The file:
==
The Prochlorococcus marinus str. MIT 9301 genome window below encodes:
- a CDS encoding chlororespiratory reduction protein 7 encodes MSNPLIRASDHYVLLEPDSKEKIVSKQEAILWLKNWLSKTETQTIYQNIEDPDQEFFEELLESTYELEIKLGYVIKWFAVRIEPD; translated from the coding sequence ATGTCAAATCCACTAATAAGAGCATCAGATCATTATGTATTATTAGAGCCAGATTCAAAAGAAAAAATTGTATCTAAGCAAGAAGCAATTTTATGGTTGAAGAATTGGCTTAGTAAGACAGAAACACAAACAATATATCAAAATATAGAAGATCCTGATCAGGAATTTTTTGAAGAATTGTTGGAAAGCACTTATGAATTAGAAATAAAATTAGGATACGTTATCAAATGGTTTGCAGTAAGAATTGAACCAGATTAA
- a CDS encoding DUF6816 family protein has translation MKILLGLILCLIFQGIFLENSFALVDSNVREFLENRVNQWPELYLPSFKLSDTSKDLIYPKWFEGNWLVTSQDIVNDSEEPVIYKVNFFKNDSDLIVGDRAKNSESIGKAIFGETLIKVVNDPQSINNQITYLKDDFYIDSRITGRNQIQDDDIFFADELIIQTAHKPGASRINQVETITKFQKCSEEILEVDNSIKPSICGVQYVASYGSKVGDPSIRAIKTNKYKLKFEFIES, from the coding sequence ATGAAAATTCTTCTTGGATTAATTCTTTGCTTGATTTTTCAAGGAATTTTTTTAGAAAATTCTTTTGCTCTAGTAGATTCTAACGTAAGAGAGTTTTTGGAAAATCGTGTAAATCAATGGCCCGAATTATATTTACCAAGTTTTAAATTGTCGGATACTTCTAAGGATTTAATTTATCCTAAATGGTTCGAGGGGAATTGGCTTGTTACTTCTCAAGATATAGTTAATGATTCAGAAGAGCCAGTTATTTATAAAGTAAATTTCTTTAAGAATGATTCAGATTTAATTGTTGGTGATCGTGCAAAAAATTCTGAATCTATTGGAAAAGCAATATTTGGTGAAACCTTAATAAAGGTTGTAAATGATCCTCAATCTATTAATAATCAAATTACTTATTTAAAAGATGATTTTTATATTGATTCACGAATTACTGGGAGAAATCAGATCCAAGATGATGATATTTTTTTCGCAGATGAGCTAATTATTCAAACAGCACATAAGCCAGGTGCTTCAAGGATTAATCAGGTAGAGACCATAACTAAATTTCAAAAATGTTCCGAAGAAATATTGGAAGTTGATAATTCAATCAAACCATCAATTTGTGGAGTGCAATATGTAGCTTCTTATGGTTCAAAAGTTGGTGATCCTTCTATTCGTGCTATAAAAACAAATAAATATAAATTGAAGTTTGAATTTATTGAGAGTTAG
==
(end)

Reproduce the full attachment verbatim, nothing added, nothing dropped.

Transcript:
The Prochlorococcus marinus str. MIT 9301 genome window below encodes:
- a CDS encoding chlororespiratory reduction protein 7 encodes MSNPLIRASDHYVLLEPDSKEKIVSKQEAILWLKNWLSKTETQTIYQNIEDPDQEFFEELLESTYELEIKLGYVIKWFAVRIEPD; translated from the coding sequence ATGTCAAATCCACTAATAAGAGCATCAGATCATTATGTATTATTAGAGCCAGATTCAAAAGAAAAAATTGTATCTAAGCAAGAAGCAATTTTATGGTTGAAGAATTGGCTTAGTAAGACAGAAACACAAACAATATATCAAAATATAGAAGATCCTGATCAGGAATTTTTTGAAGAATTGTTGGAAAGCACTTATGAATTAGAAATAAAATTAGGATACGTTATCAAATGGTTTGCAGTAAGAATTGAACCAGATTAA
- a CDS encoding DUF6816 family protein has translation MKILLGLILCLIFQGIFLENSFALVDSNVREFLENRVNQWPELYLPSFKLSDTSKDLIYPKWFEGNWLVTSQDIVNDSEEPVIYKVNFFKNDSDLIVGDRAKNSESIGKAIFGETLIKVVNDPQSINNQITYLKDDFYIDSRITGRNQIQDDDIFFADELIIQTAHKPGASRINQVETITKFQKCSEEILEVDNSIKPSICGVQYVASYGSKVGDPSIRAIKTNKYKLKFEFIES, from the coding sequence ATGAAAATTCTTCTTGGATTAATTCTTTGCTTGATTTTTCAAGGAATTTTTTTAGAAAATTCTTTTGCTCTAGTAGATTCTAACGTAAGAGAGTTTTTGGAAAATCGTGTAAATCAATGGCCCGAATTATATTTACCAAGTTTTAAATTGTCGGATACTTCTAAGGATTTAATTTATCCTAAATGGTTCGAGGGGAATTGGCTTGTTACTTCTCAAGATATAGTTAATGATTCAGAAGAGCCAGTTATTTATAAAGTAAATTTCTTTAAGAATGATTCAGATTTAATTGTTGGTGATCGTGCAAAAAATTCTGAATCTATTGGAAAAGCAATATTTGGTGAAACCTTAATAAAGGTTGTAAATGATCCTCAATCTATTAATAATCAAATTACTTATTTAAAAGATGATTTTTATATTGATTCACGAATTACTGGGAGAAATCAGATCCAAGATGATGATATTTTTTTCGCAGATGAGCTAATTATTCAAACAGCACATAAGCCAGGTGCTTCAAGGATTAATCAGGTAGAGACCATAACTAAATTTCAAAAATGTTCCGAAGAAATATTGGAAGTTGATAATTCAATCAAACCATCAATTTGTGGAGTGCAATATGTAGCTTCTTATGGTTCAAAAGTTGGTGATCCTTCTATTCGTGCTATAAAAACAAATAAATATAAATTGAAGTTTGAATTTATTGAGAGTTAG